CHARLOTTE, N.C. — Charlotte will host the Republican National Convention in less than a month, but there’s concern that efforts for the city to look its best could force people living on the streets to find another place to stay.
They’re staying on property just north of uptown, near the Urban Ministry Center and a few blocks away from the convention’s main events.
Channel 9′s Erin Edwards learned there is a nonprofit trying to keep them from getting kicked out.
“If they can spend the money on bringing all these people down here, they can spend the money on these people to get them to a safer situation,” the coalition said.
The group, Hearts for the Invisible Charlotte Coalition, is worried that the area known as Tent City will be removed. They are fighting to keep the homeless community safe and they’re also calling on the county and city to come up with a long-term solution.
“When a political group comes into down, it doesn’t matter if it’s DNC or RNC, nobody wants, officials don’t want to see this in their face so it is a concern,” a local resident said.
But their concern isn’t only about the RNC coming to town. They say the current living conditions off of North Tryon are unsafe.
“Now with the temperature being so hot it’s really really unbearable,” the coalition said. “It’s creating enough dignity and inhumane conditions for these people that are suffering out there. They’re in tents that are plastic its hot.”
The coalition is now calling on the city and county to work on a solution. The group drafted a plan to present to city leaders this week.
“What this plan will suggest is temporary emergency housing, which we possibly have a solution to right now,” the coalition said.
The group says it is a win-win: the city will look better when the RNC comes to town and the people who live in Tent City will have a dignified place to stay.
The group isn’t the only one calling on the city to help, but also the community.
“The Hearts for the Invisible Charlotte Coalition challenges one million Mecklenburg County residents to donate $20. If we can get $20 from every resident, that’s $20 million dollars to put towards affordable housing in the coming days,” the coalition said.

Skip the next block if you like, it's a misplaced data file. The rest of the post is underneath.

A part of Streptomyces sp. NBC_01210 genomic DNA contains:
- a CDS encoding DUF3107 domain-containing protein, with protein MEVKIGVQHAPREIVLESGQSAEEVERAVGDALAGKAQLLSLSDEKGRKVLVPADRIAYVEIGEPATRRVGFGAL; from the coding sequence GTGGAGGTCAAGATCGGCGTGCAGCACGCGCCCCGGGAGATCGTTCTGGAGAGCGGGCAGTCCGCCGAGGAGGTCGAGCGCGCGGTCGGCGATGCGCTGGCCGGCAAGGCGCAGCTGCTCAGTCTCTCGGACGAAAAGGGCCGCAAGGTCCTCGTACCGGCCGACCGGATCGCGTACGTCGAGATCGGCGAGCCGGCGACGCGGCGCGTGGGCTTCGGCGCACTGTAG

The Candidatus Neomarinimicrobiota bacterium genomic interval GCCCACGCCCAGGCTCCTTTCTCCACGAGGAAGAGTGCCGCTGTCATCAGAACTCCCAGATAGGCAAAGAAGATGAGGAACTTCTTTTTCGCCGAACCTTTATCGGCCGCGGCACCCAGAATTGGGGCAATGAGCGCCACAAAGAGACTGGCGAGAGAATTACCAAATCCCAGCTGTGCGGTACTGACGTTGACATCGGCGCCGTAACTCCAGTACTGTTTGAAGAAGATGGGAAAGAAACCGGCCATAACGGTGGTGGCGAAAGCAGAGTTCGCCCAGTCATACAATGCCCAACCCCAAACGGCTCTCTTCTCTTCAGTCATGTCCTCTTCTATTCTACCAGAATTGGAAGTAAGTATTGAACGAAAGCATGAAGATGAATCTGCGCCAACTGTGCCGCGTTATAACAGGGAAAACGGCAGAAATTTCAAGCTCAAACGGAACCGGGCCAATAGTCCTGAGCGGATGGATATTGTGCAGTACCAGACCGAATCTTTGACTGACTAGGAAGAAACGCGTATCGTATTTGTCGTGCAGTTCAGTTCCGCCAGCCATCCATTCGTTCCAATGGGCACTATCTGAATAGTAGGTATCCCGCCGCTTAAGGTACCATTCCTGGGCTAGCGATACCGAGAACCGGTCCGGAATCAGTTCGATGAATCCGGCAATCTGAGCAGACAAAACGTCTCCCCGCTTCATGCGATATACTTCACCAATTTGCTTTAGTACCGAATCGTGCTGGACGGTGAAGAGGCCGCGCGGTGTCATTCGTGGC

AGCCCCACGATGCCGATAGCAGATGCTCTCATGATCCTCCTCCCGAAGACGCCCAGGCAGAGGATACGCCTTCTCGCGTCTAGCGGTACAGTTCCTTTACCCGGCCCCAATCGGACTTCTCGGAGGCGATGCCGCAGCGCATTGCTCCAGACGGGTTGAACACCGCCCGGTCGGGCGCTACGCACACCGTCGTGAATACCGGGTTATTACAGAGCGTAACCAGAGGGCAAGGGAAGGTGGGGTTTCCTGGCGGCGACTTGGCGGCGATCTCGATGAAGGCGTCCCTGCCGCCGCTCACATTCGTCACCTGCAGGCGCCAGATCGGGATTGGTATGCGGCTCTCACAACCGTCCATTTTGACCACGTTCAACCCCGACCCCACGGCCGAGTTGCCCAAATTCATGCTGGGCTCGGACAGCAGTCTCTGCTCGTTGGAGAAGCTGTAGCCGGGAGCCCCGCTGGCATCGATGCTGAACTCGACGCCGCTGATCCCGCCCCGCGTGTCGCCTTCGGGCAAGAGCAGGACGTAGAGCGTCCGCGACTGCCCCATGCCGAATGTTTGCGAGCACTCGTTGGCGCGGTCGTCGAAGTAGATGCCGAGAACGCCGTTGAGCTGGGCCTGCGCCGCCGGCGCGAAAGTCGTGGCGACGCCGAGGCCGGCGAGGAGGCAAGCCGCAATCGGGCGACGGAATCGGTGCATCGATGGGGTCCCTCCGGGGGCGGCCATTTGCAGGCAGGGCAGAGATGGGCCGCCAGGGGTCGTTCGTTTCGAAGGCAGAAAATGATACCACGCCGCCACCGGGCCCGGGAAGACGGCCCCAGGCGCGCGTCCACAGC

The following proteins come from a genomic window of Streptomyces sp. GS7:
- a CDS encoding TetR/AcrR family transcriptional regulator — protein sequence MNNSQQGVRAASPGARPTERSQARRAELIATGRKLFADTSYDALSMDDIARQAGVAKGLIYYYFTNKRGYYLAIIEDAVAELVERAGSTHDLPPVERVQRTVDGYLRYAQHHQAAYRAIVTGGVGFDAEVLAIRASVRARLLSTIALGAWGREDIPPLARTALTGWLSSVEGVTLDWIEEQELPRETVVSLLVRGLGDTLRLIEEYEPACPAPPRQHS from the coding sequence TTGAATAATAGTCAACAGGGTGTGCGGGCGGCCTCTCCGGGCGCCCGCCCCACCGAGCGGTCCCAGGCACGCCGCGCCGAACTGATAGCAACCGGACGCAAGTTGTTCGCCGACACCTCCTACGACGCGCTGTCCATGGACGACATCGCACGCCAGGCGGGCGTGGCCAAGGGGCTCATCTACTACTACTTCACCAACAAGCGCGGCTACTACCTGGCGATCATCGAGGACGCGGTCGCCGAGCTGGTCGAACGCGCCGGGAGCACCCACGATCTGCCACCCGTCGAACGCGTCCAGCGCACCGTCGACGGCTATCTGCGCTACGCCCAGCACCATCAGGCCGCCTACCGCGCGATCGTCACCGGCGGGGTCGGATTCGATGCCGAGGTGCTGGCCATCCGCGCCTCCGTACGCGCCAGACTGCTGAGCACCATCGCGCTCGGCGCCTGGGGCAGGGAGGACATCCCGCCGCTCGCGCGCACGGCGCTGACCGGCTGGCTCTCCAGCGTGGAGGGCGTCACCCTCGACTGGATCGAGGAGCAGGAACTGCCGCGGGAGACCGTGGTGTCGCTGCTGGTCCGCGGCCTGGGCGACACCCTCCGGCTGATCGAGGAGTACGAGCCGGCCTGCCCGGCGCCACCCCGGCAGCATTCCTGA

Channel 9 reached out to the city to ask for their response to the coalition’s letter, but we’re waiting to hear back. But Councilman Braxton Winston tweeted that the city has not received a formal request to remove the camp and that he’s looking into the issue.
“The property owners at both 12th and Graham and 12th and College streets have advised the CMPD, that they will currently refrain from asking occupants that have assembled tents on their respective properties to vacate the locations,” CMPD said Monday in a news release. “CMPD has not and will not initiate any enforcement action regarding the removal assistance of homeless tent encampments on private property, unless a property owner generates a trespassing complaint.”
After so much back and forth, all of the RNC will be in Charlotte and not in Jacksonville.
President Trump canceled the Jacksonville portion last Thursday due to rising COVID-19 cases. The next day, Charlotte Mayor Vi Lyles tweeted the city will stick to hosting a scaled-down version of the convention with delegates only.
It won’t cost the city any more than the reduced budget approved by the Justice Department.